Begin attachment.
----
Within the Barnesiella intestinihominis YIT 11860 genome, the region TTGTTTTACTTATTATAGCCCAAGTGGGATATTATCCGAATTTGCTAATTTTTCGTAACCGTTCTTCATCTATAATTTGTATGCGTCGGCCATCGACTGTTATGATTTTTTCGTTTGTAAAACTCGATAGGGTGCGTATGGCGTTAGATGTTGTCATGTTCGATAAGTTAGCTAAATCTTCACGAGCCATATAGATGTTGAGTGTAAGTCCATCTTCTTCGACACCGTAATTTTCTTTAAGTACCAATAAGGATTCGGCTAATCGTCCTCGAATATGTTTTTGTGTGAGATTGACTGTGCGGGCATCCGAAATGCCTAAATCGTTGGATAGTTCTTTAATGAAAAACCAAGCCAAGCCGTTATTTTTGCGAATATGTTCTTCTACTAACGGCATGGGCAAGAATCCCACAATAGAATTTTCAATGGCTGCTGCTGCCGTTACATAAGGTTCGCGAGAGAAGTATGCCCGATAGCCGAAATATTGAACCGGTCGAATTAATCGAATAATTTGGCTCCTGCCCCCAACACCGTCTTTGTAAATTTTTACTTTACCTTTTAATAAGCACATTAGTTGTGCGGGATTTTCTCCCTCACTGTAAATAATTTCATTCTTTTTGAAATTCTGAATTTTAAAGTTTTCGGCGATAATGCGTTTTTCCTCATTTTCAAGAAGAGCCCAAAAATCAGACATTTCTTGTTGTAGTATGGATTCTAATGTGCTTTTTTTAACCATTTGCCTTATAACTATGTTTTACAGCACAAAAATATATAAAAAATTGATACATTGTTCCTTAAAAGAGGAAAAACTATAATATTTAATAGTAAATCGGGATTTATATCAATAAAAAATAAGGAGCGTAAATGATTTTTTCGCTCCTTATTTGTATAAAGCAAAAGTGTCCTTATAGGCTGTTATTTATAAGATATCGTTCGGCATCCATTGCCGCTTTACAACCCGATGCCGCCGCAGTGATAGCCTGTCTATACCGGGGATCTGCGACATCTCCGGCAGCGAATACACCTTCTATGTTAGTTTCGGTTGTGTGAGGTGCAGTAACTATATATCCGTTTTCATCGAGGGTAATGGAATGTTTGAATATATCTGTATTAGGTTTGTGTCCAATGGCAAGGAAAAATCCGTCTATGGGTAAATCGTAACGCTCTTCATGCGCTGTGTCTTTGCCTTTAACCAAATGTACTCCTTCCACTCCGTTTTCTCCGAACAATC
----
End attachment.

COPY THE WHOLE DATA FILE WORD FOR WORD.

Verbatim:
Within the Barnesiella intestinihominis YIT 11860 genome, the region TTGTTTTACTTATTATAGCCCAAGTGGGATATTATCCGAATTTGCTAATTTTTCGTAACCGTTCTTCATCTATAATTTGTATGCGTCGGCCATCGACTGTTATGATTTTTTCGTTTGTAAAACTCGATAGGGTGCGTATGGCGTTAGATGTTGTCATGTTCGATAAGTTAGCTAAATCTTCACGAGCCATATAGATGTTGAGTGTAAGTCCATCTTCTTCGACACCGTAATTTTCTTTAAGTACCAATAAGGATTCGGCTAATCGTCCTCGAATATGTTTTTGTGTGAGATTGACTGTGCGGGCATCCGAAATGCCTAAATCGTTGGATAGTTCTTTAATGAAAAACCAAGCCAAGCCGTTATTTTTGCGAATATGTTCTTCTACTAACGGCATGGGCAAGAATCCCACAATAGAATTTTCAATGGCTGCTGCTGCCGTTACATAAGGTTCGCGAGAGAAGTATGCCCGATAGCCGAAATATTGAACCGGTCGAATTAATCGAATAATTTGGCTCCTGCCCCCAACACCGTCTTTGTAAATTTTTACTTTACCTTTTAATAAGCACATTAGTTGTGCGGGATTTTCTCCCTCACTGTAAATAATTTCATTCTTTTTGAAATTCTGAATTTTAAAGTTTTCGGCGATAATGCGTTTTTCCTCATTTTCAAGAAGAGCCCAAAAATCAGACATTTCTTGTTGTAGTATGGATTCTAATGTGCTTTTTTTAACCATTTGCCTTATAACTATGTTTTACAGCACAAAAATATATAAAAAATTGATACATTGTTCCTTAAAAGAGGAAAAACTATAATATTTAATAGTAAATCGGGATTTATATCAATAAAAAATAAGGAGCGTAAATGATTTTTTCGCTCCTTATTTGTATAAAGCAAAAGTGTCCTTATAGGCTGTTATTTATAAGATATCGTTCGGCATCCATTGCCGCTTTACAACCCGATGCCGCCGCAGTGATAGCCTGTCTATACCGGGGATCTGCGACATCTCCGGCAGCGAATACACCTTCTATGTTAGTTTCGGTTGTGTGAGGTGCAGTAACTATATATCCGTTTTCATCGAGGGTAATGGAATGTTTGAATATATCTGTATTAGGTTTGTGTCCAATGGCAAGGAAAAATCCGTCTATGGGTAAATCGTAACGCTCTTCATGCGCTGTGTCTTTGCCTTTAACCAAATGTACTCCTTCCACTCCGTTTTCTCCGAACAATC